See prior review.

// output = malloc(xsize * ysize * sizeof(RGB));
output = malloc(sizeof *output * xsize * ysize);

Credit

Photo is a decades old classic Lenna and deserves citation.

Fixed sized types

Rather than unsigned for a struct that stores a well known file format, use uintN_t for greater portability,

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There is one thing I thought of when reading your code that hasn’t yet been mentioned in the other two reviews:

for(long long int i = 0; i < (xsize * ysize); i++)
    {
        if( (i < xsize) || ( (i % xsize) == 0) || ( ((i + 1) % xsize) == 0) || (i >= (xsize*(ysize-1))))

You are looping over the linear index, then computing the x and y coordinates to check for out-of-bounds access. It would be more efficient to loop over x and y, then compute the index from those. A multiplication is cheaper than a division (the modulo operator comes for free with the division, I believe, in modern processors).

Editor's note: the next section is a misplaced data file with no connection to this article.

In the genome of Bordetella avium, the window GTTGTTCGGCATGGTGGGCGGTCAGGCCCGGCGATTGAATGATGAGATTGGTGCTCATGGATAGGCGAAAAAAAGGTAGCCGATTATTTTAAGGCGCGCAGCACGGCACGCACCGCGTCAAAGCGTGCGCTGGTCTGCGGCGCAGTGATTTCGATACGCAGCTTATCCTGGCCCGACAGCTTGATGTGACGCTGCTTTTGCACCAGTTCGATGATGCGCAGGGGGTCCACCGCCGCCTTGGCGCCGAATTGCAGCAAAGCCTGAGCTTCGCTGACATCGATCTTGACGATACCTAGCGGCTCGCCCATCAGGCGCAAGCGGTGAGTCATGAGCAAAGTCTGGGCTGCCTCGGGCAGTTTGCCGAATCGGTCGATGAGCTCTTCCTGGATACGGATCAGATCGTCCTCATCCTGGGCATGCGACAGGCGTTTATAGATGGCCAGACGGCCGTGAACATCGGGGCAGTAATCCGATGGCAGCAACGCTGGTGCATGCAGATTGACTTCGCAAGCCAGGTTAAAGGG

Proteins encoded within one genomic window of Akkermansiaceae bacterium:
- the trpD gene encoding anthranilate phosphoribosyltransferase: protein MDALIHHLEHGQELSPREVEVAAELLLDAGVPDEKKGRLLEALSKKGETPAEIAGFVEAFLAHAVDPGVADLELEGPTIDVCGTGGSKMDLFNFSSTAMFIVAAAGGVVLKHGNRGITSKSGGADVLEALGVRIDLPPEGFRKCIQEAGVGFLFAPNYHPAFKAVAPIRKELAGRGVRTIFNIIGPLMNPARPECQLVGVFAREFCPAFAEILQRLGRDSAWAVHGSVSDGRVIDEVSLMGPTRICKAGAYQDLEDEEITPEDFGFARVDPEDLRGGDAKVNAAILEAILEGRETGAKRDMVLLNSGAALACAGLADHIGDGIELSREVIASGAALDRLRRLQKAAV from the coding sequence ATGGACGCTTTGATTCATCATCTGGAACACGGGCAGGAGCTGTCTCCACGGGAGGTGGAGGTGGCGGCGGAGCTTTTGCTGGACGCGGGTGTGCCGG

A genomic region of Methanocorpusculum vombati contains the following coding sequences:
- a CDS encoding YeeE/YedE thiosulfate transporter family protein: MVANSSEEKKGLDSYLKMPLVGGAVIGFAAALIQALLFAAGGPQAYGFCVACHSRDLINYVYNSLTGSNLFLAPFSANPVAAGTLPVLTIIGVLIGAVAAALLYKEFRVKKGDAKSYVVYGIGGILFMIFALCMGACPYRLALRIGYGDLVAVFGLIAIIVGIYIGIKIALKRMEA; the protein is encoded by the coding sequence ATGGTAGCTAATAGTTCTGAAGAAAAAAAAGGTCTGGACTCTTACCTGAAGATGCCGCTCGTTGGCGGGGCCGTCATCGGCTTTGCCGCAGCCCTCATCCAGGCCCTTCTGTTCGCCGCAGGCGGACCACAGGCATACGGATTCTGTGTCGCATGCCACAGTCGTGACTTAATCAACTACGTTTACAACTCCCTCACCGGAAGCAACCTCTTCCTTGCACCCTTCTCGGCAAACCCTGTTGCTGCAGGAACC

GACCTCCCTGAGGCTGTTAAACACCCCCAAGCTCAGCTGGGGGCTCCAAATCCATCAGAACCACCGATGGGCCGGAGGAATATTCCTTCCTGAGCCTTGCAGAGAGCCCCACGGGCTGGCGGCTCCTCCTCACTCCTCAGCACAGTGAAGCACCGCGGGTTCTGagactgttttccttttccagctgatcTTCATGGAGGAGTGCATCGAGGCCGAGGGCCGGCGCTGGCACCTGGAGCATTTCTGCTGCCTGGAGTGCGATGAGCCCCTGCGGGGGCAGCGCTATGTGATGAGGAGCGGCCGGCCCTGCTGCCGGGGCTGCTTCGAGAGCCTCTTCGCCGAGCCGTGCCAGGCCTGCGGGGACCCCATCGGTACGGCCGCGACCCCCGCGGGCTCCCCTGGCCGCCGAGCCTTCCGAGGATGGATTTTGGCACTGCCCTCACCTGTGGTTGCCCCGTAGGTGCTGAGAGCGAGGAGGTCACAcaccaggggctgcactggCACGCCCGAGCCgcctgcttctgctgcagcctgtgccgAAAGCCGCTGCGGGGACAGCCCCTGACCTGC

If you are looping over the coordinates, you can even loop over the first and last image lines separately, and so avoid the condition within the loop altogether:

// loop over first line
// loop over all but first and last line
//    handle first pixel on line
//    loop over al but first and last pixel
//    handle last pixel on line
// loop over last line

Avoiding the condition inside the loop will make your code significantly faster.

For the pixels along the outer boundary of the image, you copy the input values. The correct thing to do would be to estimate the gradient using fewer pixels (e.g. by using a [1,-1] kernel instead of a [1,0,-1] kernel, or by guessing a value for the pixels just outside the image boundary). Alternatively, fill in zeros, which is a more useful default than whatever pixel values were there in the input image.